Does Your Negative Personality Have a Silver Lining?

A recent study reveals that we can all boost our personalities by performing a relatively simple mental trick on ourselves.

The study, led by Alexandra Wesnousky from New York University, suggests that something as simple as believing there is a ’silver lining’ to our negative characteristic is all it takes to improve that characteristic.

So, for instance, if you’re a generally pessimistic person, you might regard a positive aspect of this character trait that it makes you a more realistic individual than your more optimistic peers.

Every cloud has a silver lining

The study, which Wesnousky published in the Journal of Experimental Social Psychology, discovered that convincing ourselves of this silver lining had some impressive consequences.  For instance, participants who believed their impulsive behaviour was contributing to their creativity were actually a lot more creative in a test given to them during the experiment.

“People know that a weakness can also be a strength, but these results show that if we actually believe it, we can use these beliefs to our advantage,” Wesnousky said.

About the research

A number of experiments were conducted to try and gauge the full impact these silver lining beliefs could have on us.  For instance, one saw participants complete a survey that assessed their unique personalities.  It was specifically on the hunt for perceived negative character traits that could also have a positive spin on them.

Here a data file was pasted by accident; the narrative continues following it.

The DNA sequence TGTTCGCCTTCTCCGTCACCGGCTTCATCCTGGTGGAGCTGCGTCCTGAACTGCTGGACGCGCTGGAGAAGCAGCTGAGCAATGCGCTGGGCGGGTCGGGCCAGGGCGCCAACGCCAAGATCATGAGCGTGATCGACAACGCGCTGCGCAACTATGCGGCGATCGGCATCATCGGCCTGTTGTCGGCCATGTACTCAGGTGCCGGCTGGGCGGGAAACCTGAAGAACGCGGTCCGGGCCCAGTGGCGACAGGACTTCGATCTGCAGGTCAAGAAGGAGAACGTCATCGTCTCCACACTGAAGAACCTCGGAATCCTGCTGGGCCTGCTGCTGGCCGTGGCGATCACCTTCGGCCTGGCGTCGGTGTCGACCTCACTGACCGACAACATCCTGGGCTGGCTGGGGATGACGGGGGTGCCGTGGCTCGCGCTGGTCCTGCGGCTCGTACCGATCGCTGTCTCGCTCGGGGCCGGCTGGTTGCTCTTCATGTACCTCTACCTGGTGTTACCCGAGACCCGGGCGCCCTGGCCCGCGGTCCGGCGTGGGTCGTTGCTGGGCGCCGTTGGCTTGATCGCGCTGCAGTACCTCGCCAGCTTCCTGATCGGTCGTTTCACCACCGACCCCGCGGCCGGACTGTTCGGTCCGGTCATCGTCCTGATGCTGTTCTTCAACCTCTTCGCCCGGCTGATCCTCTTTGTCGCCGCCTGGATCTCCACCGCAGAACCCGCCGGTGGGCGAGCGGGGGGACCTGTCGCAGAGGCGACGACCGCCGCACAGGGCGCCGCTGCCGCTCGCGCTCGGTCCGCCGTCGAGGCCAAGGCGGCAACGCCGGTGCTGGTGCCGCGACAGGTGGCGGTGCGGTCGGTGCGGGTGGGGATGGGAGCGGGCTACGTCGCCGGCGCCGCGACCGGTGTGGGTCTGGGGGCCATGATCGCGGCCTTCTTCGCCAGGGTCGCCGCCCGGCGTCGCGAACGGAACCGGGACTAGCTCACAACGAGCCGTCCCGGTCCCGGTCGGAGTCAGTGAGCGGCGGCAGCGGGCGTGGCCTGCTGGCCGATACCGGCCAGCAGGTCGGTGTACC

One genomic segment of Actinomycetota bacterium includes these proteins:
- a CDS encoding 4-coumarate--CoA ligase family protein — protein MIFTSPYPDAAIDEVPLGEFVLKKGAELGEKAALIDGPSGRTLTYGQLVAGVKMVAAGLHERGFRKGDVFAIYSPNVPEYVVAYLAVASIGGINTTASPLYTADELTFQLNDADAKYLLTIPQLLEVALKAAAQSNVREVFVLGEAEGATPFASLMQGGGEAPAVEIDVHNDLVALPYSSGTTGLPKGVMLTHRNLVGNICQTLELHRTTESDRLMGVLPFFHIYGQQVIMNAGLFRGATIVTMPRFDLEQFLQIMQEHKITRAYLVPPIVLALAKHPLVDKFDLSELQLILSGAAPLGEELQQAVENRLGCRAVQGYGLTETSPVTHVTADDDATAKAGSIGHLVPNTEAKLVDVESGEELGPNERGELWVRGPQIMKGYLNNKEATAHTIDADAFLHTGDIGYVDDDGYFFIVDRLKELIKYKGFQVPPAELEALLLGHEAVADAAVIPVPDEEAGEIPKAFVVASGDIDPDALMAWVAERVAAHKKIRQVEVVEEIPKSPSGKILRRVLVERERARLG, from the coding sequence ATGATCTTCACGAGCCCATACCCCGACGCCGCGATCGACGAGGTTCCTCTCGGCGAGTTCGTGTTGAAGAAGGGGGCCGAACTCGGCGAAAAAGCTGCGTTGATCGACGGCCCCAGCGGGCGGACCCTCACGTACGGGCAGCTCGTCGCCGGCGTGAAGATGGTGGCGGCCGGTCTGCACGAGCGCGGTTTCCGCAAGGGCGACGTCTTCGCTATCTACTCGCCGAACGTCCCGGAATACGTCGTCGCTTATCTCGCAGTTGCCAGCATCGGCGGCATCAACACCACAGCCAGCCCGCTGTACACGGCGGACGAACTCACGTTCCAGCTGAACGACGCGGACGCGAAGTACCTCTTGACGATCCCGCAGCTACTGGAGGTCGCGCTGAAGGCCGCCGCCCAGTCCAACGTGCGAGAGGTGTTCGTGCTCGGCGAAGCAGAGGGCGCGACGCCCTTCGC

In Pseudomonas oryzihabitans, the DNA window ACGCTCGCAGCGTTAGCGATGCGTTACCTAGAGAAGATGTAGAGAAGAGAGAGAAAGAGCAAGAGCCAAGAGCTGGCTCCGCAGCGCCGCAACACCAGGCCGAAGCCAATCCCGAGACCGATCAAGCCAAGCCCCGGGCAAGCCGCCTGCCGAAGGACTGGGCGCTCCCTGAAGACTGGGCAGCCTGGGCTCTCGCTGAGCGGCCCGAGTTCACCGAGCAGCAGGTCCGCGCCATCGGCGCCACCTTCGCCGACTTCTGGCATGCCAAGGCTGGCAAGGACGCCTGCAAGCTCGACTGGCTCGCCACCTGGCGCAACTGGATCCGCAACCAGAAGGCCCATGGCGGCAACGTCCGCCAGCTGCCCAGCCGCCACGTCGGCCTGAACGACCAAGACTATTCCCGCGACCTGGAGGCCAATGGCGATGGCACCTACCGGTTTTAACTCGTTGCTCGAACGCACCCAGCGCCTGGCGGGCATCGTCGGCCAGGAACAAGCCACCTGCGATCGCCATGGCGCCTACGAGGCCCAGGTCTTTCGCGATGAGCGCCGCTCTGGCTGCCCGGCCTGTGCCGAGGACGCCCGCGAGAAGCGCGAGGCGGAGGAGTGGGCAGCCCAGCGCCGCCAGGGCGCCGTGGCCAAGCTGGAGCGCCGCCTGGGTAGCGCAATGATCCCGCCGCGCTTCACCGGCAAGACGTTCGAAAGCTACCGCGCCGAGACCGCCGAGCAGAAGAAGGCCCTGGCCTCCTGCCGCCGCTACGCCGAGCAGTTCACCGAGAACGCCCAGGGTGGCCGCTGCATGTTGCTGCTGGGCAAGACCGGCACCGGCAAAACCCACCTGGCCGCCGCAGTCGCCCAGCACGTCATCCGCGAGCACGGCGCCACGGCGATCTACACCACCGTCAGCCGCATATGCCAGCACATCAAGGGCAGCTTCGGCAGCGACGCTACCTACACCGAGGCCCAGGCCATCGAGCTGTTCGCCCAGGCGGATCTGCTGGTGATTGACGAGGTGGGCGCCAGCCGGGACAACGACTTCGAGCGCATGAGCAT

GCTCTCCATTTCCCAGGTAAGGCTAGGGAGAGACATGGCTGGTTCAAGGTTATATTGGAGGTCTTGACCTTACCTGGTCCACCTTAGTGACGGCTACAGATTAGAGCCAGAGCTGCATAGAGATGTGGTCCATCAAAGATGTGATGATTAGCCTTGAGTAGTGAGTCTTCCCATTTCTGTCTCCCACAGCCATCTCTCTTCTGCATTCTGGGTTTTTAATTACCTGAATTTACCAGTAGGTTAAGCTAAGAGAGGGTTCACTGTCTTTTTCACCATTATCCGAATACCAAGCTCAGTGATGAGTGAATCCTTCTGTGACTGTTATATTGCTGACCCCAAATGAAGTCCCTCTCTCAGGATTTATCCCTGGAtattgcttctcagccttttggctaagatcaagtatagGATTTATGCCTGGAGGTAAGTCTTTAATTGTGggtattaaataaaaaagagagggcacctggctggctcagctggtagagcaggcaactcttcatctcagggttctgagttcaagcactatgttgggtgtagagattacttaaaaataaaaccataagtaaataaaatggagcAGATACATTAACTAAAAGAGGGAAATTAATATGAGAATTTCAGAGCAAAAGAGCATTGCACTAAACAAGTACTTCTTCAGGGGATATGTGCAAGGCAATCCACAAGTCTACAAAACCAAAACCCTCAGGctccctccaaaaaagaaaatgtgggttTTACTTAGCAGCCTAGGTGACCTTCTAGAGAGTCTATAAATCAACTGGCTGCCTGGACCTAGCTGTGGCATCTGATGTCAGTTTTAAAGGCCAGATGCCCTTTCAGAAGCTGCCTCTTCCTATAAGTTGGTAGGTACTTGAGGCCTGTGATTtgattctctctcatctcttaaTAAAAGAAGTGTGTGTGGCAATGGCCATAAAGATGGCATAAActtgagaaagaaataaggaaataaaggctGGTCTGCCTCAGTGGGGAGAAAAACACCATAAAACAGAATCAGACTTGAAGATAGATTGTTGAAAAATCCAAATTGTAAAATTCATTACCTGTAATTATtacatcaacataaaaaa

It emerged that most participants found this pretty easy to do.  A second experiment then tested the direct link between impulsiveness and creativity.

Participants were split into two groups, with each group containing a mixture of people who described themselves as impulsive and those who did not.  In one group however, participants were manipulated into thinking that they were much more impulsive than they really were.

These people were told that there was a strong link, proven by research, that impulsive behaviour was linked to creativity.  Those in the other group however were told that no such link existed.  The reality is that no such link had even been shown to exist (until this study anyway).

The results revealed that when people endorsed the connection between creativity and impulsiveness they ended up performing much better on a creativity test than the group who were told that the link was bunkum.

Does the silver lining apply across all traits?

Now, of course, it has to be said that the research only tested for a link between creativity and impulsiveness, so it isn’t clear whether the silver lining also applies to other character traits that are largely thought of as negative.

For instance could lazy people be tricked into thinking of themselves as patient, or pessimistic people as realistic?  Maybe the over analytical amongst us are really thorough, or the shy people in our midst actually modest?

Of course, it doesn’t really matter if these are actually true, merely that we believe them to be so.  That’s all it seems to take for the silver lining to work its magic.

Image: Campaign Asia




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